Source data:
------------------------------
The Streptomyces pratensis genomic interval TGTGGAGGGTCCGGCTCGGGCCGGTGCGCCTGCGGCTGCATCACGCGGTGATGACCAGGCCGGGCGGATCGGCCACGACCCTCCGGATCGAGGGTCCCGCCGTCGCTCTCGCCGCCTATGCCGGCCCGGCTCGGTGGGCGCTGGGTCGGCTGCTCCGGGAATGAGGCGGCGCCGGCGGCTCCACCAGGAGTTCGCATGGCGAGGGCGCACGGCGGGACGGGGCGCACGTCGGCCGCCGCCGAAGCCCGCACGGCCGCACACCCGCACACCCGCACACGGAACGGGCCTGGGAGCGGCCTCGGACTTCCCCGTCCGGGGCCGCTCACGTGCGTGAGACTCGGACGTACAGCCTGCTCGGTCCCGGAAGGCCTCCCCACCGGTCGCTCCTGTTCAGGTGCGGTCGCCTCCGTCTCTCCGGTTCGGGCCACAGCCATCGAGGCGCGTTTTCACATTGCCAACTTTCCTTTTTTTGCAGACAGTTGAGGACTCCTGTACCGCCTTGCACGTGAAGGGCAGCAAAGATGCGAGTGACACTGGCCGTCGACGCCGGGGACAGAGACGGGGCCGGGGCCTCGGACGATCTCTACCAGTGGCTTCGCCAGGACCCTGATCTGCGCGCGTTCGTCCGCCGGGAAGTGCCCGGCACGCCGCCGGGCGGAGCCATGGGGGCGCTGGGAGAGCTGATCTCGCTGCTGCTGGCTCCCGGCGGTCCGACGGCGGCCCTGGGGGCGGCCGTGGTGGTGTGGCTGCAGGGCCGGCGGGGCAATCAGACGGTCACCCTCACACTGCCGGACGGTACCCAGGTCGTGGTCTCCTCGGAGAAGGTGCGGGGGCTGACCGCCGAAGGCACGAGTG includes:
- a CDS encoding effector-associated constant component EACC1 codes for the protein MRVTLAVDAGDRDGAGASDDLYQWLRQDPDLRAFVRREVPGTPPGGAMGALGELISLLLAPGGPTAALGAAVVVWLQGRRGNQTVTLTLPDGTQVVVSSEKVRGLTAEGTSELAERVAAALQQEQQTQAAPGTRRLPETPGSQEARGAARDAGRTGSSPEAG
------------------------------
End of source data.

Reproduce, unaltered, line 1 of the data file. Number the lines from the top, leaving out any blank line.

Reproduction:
The Streptomyces pratensis genomic interval TGTGGAGGGTCCGGCTCGGGCCGGTGCGCCTGCGGCTGCATCACGCGGTGATGACCAGGCCGGGCGGATCGGCCACGACCCTCCGGATCGAGGGTCCCGCCGTCGCTCTCGCCGCCTATGCCGGCCCGGCTCGGTGGGCGCTGGGTCGGCTGCTCCGGGAATGAGGCGGCGCCGGCGGCTCCACCAGGAGTTCGCATGGCGAGGGCGCACGGCGGGACGGGGCGCACGTCGGCCGCCGCCGAAGCCCGCACGGCCGCACACCCGCACACCCGCACACGGAACGGGCCTGGGAGCGGCCTCGGACTTCCCCGTCCGGGGCCGCTCACGTGCGTGAGACTCGGACGTACAGCCTGCTCGGTCCCGGAAGGCCTCCCCACCGGTCGCTCCTGTTCAGGTGCGGTCGCCTCCGTCTCTCCGGTTCGGGCCACAGCCATCGAGGCGCGTTTTCACATTGCCAACTTTCCTTTTTTTGCAGACAGTTGAGGACTCCTGTACCGCCTTGCACGTGAAGGGCAGCAAAGATGCGAGTGACACTGGCCGTCGACGCCGGGGACAGAGACGGGGCCGGGGCCTCGGACGATCTCTACCAGTGGCTTCGCCAGGACCCTGATCTGCGCGCGTTCGTCCGCCGGGAAGTGCCCGGCACGCCGCCGGGCGGAGCCATGGGGGCGCTGGGAGAGCTGATCTCGCTGCTGCTGGCTCCCGGCGGTCCGACGGCGGCCCTGGGGGCGGCCGTGGTGGTGTGGCTGCAGGGCCGGCGGGGCAATCAGACGGTCACCCTCACACTGCCGGACGGTACCCAGGTCGTGGTCTCCTCGGAGAAGGTGCGGGGGCTGACCGCCGAAGGCACGAGTG includes: